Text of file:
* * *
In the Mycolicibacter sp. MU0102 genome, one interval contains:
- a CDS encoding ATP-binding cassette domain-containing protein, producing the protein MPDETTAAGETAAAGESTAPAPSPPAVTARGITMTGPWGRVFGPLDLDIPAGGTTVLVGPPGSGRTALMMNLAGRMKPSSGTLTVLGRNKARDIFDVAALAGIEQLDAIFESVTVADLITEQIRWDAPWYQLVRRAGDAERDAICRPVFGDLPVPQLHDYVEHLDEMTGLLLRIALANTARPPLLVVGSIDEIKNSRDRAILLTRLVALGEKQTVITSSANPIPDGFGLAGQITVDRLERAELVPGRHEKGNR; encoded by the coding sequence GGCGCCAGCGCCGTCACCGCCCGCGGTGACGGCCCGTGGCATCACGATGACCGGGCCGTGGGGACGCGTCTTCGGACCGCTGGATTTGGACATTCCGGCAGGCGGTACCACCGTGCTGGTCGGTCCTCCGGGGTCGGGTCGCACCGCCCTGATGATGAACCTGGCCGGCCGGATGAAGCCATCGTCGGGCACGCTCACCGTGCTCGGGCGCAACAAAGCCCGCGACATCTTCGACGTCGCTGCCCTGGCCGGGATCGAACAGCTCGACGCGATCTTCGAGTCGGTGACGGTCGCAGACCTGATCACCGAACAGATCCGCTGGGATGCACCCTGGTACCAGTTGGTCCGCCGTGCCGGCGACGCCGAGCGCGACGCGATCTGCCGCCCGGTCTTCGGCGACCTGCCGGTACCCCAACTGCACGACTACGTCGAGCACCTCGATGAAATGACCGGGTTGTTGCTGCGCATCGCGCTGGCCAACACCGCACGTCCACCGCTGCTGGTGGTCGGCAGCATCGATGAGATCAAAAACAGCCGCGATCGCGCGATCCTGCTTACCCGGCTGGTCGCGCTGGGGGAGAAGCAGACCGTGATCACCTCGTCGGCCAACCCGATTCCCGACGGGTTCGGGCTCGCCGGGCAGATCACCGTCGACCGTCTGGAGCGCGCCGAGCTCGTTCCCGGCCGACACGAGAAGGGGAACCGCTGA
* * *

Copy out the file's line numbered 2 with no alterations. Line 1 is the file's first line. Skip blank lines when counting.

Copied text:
- a CDS encoding ATP-binding cassette domain-containing protein, producing the protein MPDETTAAGETAAAGESTAPAPSPPAVTARGITMTGPWGRVFGPLDLDIPAGGTTVLVGPPGSGRTALMMNLAGRMKPSSGTLTVLGRNKARDIFDVAALAGIEQLDAIFESVTVADLITEQIRWDAPWYQLVRRAGDAERDAICRPVFGDLPVPQLHDYVEHLDEMTGLLLRIALANTARPPLLVVGSIDEIKNSRDRAILLTRLVALGEKQTVITSSANPIPDGFGLAGQITVDRLERAELVPGRHEKGNR; encoded by the coding sequence GGCGCCAGCGCCGTCACCGCCCGCGGTGACGGCCCGTGGCATCACGATGACCGGGCCGTGGGGACGCGTCTTCGGACCGCTGGATTTGGACATTCCGGCAGGCGGTACCACCGTGCTGGTCGGTCCTCCGGGGTCGGGTCGCACCGCCCTGATGATGAACCTGGCCGGCCGGATGAAGCCATCGTCGGGCACGCTCACCGTGCTCGGGCGCAACAAAGCCCGCGACATCTTCGACGTCGCTGCCCTGGCCGGGATCGAACAGCTCGACGCGATCTTCGAGTCGGTGACGGTCGCAGACCTGATCACCGAACAGATCCGCTGGGATGCACCCTGGTACCAGTTGGTCCGCCGTGCCGGCGACGCCGAGCGCGACGCGATCTGCCGCCCGGTCTTCGGCGACCTGCCGGTACCCCAACTGCACGACTACGTCGAGCACCTCGATGAAATGACCGGGTTGTTGCTGCGCATCGCGCTGGCCAACACCGCACGTCCACCGCTGCTGGTGGTCGGCAGCATCGATGAGATCAAAAACAGCCGCGATCGCGCGATCCTGCTTACCCGGCTGGTCGCGCTGGGGGAGAAGCAGACCGTGATCACCTCGTCGGCCAACCCGATTCCCGACGGGTTCGGGCTCGCCGGGCAGATCACCGTCGACCGTCTGGAGCGCGCCGAGCTCGTTCCCGGCCGACACGAGAAGGGGAACCGCTGA